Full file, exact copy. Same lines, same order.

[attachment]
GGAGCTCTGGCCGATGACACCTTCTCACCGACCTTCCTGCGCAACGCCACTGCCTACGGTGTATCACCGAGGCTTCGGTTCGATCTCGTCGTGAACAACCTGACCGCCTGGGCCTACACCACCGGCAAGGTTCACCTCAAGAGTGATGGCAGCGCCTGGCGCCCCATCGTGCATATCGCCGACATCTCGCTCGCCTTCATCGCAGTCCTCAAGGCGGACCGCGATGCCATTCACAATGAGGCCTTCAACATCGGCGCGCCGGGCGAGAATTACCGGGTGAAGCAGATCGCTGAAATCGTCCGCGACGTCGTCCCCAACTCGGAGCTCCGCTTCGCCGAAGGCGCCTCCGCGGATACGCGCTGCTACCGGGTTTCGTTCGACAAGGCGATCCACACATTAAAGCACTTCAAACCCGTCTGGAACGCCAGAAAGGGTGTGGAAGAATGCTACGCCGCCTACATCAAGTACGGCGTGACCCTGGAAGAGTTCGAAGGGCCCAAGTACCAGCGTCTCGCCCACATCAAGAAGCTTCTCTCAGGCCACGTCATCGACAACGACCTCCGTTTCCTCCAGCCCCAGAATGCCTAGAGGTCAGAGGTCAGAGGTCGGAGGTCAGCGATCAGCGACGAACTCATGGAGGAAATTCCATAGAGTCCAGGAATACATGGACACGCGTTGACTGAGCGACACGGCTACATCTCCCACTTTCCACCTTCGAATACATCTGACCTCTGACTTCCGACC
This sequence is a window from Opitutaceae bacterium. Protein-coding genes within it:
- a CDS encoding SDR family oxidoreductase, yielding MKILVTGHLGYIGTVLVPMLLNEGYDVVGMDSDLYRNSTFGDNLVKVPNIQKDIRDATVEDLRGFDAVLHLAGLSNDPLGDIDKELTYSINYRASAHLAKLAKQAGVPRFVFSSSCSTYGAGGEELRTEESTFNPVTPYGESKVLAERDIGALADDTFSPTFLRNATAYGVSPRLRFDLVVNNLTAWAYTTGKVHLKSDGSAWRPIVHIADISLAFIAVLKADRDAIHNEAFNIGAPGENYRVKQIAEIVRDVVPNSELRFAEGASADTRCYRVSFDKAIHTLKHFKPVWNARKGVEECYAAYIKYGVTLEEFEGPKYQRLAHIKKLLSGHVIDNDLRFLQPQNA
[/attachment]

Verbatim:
GGAGCTCTGGCCGATGACACCTTCTCACCGACCTTCCTGCGCAACGCCACTGCCTACGGTGTATCACCGAGGCTTCGGTTCGATCTCGTCGTGAACAACCTGACCGCCTGGGCCTACACCACCGGCAAGGTTCACCTCAAGAGTGATGGCAGCGCCTGGCGCCCCATCGTGCATATCGCCGACATCTCGCTCGCCTTCATCGCAGTCCTCAAGGCGGACCGCGATGCCATTCACAATGAGGCCTTCAACATCGGCGCGCCGGGCGAGAATTACCGGGTGAAGCAGATCGCTGAAATCGTCCGCGACGTCGTCCCCAACTCGGAGCTCCGCTTCGCCGAAGGCGCCTCCGCGGATACGCGCTGCTACCGGGTTTCGTTCGACAAGGCGATCCACACATTAAAGCACTTCAAACCCGTCTGGAACGCCAGAAAGGGTGTGGAAGAATGCTACGCCGCCTACATCAAGTACGGCGTGACCCTGGAAGAGTTCGAAGGGCCCAAGTACCAGCGTCTCGCCCACATCAAGAAGCTTCTCTCAGGCCACGTCATCGACAACGACCTCCGTTTCCTCCAGCCCCAGAATGCCTAGAGGTCAGAGGTCAGAGGTCGGAGGTCAGCGATCAGCGACGAACTCATGGAGGAAATTCCATAGAGTCCAGGAATACATGGACACGCGTTGACTGAGCGACACGGCTACATCTCCCACTTTCCACCTTCGAATACATCTGACCTCTGACTTCCGACC
This sequence is a window from Opitutaceae bacterium. Protein-coding genes within it:
- a CDS encoding SDR family oxidoreductase, yielding MKILVTGHLGYIGTVLVPMLLNEGYDVVGMDSDLYRNSTFGDNLVKVPNIQKDIRDATVEDLRGFDAVLHLAGLSNDPLGDIDKELTYSINYRASAHLAKLAKQAGVPRFVFSSSCSTYGAGGEELRTEESTFNPVTPYGESKVLAERDIGALADDTFSPTFLRNATAYGVSPRLRFDLVVNNLTAWAYTTGKVHLKSDGSAWRPIVHIADISLAFIAVLKADRDAIHNEAFNIGAPGENYRVKQIAEIVRDVVPNSELRFAEGASADTRCYRVSFDKAIHTLKHFKPVWNARKGVEECYAAYIKYGVTLEEFEGPKYQRLAHIKKLLSGHVIDNDLRFLQPQNA